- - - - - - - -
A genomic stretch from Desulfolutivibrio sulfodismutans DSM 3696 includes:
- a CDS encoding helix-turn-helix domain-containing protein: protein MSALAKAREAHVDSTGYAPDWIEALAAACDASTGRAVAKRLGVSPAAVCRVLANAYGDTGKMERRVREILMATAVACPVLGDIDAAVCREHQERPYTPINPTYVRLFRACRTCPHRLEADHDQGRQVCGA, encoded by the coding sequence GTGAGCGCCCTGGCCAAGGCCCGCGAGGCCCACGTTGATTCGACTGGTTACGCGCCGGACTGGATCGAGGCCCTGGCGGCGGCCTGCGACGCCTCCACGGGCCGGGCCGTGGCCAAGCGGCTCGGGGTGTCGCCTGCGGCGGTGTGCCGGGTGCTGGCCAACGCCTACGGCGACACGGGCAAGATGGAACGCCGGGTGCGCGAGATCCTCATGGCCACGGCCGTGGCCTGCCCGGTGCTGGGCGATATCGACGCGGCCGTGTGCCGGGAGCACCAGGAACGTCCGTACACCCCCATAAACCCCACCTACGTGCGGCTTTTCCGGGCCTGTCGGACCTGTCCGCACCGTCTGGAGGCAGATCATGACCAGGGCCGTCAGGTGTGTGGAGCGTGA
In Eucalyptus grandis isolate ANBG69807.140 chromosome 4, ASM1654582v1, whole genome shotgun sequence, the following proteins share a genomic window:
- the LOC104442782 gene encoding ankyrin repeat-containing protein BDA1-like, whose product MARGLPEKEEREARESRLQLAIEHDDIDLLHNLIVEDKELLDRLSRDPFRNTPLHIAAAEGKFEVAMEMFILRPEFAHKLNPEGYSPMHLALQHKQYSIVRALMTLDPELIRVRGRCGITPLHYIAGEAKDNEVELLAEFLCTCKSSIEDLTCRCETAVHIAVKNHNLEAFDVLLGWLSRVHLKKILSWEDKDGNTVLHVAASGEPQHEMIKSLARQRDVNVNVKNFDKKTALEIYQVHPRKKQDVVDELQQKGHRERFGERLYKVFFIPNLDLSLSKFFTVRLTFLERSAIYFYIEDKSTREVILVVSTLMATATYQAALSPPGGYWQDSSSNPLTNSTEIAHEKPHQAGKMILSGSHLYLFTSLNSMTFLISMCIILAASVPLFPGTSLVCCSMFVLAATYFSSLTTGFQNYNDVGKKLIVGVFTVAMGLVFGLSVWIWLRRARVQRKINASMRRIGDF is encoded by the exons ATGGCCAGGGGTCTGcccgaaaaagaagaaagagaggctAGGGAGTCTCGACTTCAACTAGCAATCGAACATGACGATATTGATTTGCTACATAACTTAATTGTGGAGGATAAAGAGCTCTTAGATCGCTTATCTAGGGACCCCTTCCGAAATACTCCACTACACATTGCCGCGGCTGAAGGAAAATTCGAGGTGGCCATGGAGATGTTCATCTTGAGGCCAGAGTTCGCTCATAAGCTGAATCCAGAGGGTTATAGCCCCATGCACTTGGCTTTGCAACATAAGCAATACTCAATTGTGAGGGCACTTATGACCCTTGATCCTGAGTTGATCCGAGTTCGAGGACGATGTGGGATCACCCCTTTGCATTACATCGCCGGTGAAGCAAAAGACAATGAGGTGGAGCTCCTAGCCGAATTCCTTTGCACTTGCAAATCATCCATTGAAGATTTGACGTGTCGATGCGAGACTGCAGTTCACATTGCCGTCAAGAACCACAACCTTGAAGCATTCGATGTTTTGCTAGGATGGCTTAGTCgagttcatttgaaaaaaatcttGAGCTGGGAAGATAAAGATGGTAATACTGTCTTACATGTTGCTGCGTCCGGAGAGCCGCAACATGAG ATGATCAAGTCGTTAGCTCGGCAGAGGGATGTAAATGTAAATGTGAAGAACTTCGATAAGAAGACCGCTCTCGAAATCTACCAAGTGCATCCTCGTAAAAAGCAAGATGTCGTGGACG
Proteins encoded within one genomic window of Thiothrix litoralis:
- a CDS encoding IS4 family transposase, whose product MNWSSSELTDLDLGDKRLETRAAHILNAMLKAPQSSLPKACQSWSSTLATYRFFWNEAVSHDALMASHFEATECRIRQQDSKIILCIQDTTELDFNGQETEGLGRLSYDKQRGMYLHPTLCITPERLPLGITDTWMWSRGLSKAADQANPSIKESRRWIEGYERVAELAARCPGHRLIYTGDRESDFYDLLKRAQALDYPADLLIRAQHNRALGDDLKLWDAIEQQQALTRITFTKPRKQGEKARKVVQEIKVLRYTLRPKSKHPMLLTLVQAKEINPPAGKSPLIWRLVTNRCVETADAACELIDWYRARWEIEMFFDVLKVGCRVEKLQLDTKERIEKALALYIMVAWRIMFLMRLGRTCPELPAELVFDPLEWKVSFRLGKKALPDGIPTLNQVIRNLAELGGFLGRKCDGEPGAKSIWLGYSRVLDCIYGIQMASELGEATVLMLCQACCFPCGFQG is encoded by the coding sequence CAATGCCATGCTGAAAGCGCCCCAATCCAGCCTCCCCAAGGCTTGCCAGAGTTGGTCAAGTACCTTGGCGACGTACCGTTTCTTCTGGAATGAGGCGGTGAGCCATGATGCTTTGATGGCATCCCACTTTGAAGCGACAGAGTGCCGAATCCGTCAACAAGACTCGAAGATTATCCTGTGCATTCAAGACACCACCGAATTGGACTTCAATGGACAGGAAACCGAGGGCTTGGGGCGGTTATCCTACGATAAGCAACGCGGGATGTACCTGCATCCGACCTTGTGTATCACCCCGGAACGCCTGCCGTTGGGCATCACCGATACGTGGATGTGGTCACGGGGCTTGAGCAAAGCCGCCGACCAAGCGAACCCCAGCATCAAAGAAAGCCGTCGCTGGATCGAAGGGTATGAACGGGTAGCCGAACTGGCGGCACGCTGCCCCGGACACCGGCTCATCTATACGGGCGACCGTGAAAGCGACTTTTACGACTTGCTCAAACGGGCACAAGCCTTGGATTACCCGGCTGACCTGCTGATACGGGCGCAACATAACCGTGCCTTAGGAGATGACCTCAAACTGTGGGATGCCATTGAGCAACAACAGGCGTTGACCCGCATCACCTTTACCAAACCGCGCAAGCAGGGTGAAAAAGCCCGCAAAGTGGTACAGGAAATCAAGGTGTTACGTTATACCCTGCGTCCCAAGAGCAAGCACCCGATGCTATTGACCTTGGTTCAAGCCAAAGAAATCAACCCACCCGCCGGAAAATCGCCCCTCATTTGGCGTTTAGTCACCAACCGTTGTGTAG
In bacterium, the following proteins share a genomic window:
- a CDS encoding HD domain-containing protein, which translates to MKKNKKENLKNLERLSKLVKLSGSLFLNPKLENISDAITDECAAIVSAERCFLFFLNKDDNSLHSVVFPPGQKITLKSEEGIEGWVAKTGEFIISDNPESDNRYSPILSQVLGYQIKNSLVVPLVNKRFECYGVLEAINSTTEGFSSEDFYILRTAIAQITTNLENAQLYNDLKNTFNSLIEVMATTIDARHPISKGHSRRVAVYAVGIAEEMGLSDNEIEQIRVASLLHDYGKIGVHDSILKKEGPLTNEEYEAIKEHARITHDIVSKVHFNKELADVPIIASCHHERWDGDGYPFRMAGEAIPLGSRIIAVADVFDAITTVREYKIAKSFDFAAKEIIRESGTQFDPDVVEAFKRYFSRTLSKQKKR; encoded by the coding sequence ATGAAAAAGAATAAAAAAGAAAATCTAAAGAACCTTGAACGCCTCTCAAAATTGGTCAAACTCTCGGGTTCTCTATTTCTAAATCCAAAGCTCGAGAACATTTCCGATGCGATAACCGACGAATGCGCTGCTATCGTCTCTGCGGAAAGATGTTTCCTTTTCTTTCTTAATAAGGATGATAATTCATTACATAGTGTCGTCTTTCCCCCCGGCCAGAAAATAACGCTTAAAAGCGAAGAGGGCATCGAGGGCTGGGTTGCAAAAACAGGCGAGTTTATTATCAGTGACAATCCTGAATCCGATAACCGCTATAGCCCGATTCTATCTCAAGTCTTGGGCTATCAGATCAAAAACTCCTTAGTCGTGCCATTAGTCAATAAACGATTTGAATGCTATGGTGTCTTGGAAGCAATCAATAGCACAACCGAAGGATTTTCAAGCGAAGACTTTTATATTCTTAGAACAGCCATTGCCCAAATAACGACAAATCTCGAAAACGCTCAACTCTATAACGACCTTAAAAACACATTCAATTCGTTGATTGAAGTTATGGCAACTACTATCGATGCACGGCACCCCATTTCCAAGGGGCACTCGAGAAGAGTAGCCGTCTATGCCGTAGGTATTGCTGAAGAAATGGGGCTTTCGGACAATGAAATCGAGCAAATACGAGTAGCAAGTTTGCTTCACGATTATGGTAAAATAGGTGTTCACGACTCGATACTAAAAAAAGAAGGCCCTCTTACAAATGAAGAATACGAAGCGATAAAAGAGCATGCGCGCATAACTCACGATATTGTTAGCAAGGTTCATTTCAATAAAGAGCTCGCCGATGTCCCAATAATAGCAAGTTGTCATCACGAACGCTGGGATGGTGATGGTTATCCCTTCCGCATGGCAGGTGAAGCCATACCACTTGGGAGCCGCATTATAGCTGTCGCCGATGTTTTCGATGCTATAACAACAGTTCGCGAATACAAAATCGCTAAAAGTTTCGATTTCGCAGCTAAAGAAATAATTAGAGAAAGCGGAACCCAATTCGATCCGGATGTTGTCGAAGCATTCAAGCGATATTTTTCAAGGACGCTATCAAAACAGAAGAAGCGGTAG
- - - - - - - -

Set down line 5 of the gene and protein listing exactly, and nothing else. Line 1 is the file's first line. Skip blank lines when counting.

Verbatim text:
Proteins encoded within one genomic window of Thiothrix litoralis: